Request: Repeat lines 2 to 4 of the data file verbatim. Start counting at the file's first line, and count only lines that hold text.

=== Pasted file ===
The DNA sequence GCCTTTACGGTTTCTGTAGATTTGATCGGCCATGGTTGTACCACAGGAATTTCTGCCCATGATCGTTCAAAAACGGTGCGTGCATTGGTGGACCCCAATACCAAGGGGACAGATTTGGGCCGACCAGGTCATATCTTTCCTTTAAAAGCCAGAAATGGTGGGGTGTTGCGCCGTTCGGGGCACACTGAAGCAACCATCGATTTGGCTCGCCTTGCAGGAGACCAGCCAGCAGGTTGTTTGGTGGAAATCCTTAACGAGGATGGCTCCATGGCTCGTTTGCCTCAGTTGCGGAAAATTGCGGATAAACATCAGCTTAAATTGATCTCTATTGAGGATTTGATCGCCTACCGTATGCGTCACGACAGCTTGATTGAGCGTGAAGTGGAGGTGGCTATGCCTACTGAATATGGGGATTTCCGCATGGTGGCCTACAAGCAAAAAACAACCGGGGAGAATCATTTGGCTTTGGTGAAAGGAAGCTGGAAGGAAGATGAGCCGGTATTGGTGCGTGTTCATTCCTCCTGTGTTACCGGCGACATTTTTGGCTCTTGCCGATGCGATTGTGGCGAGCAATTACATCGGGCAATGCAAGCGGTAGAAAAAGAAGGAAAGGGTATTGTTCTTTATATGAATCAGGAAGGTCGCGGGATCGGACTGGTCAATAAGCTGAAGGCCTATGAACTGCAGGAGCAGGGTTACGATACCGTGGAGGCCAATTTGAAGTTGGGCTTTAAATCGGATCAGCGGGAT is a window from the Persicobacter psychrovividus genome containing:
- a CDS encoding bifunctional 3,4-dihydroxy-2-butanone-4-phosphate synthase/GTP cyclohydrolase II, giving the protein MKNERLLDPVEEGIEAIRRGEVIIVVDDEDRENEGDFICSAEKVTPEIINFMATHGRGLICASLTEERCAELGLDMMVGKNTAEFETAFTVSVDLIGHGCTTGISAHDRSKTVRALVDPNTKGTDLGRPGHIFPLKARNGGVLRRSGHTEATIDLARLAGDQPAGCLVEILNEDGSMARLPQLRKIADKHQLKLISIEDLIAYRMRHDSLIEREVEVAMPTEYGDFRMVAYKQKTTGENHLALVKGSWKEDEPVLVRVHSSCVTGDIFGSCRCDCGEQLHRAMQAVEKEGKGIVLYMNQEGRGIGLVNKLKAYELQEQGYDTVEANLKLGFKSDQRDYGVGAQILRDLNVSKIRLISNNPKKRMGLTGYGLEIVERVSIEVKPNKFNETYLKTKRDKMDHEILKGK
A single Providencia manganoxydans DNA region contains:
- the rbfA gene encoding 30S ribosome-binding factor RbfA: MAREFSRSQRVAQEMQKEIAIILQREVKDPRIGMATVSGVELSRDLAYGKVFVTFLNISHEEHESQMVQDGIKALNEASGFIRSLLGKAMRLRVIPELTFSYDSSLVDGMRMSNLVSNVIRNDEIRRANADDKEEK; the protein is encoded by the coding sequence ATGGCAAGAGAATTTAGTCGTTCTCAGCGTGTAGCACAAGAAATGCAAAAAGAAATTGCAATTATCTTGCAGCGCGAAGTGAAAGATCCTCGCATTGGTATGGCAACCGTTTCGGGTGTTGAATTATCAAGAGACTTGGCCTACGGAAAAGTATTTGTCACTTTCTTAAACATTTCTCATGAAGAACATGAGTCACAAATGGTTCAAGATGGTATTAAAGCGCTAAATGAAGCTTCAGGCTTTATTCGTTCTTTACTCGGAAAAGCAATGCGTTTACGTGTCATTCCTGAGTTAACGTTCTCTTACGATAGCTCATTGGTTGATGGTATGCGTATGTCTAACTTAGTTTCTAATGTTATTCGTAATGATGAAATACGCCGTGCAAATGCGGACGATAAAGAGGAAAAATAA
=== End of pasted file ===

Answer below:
- a CDS encoding bifunctional 3,4-dihydroxy-2-butanone-4-phosphate synthase/GTP cyclohydrolase II, giving the protein MKNERLLDPVEEGIEAIRRGEVIIVVDDEDRENEGDFICSAEKVTPEIINFMATHGRGLICASLTEERCAELGLDMMVGKNTAEFETAFTVSVDLIGHGCTTGISAHDRSKTVRALVDPNTKGTDLGRPGHIFPLKARNGGVLRRSGHTEATIDLARLAGDQPAGCLVEILNEDGSMARLPQLRKIADKHQLKLISIEDLIAYRMRHDSLIEREVEVAMPTEYGDFRMVAYKQKTTGENHLALVKGSWKEDEPVLVRVHSSCVTGDIFGSCRCDCGEQLHRAMQAVEKEGKGIVLYMNQEGRGIGLVNKLKAYELQEQGYDTVEANLKLGFKSDQRDYGVGAQILRDLNVSKIRLISNNPKKRMGLTGYGLEIVERVSIEVKPNKFNETYLKTKRDKMDHEILKGK
A single Providencia manganoxydans DNA region contains:
- the rbfA gene encoding 30S ribosome-binding factor RbfA: MAREFSRSQRVAQEMQKEIAIILQREVKDPRIGMATVSGVELSRDLAYGKVFVTFLNISHEEHESQMVQDGIKALNEASGFIRSLLGKAMRLRVIPELTFSYDSSLVDGMRMSNLVSNVIRNDEIRRANADDKEEK; the protein is encoded by the coding sequence ATGGCAAGAGAATTTAGTCGTTCTCAGCGTGTAGCACAAGAAATGCAAAAAGAAATTGCAATTATCTTGCAGCGCGAAGTGAAAGATCCTCGCATTGGTATGGCAACCGTTTCGGGTGTTGAATTATCAAGAGACTTGGCCTACGGAAAAGTATTTGTCACTTTCTTAAACATTTCTCATGAAGAACATGAGTCACAAATGGTTCAAGATGGTATTAAAGCGCTAAATGAAGCTTCAGGCTTTATTCGTTCTTTACTCGGAAAAGCAATGCGTTTACGTGTCATTCCTGAGTTAACGTTCTCTTACGATAGCTCATTGGTTGATGGTATGCGTATGTCTAACTTAGTTTCTAATGTTATTCGTAATGATGAAATACGCCGTGCAAATGCGGACGATAAAGAGGAAAAATAA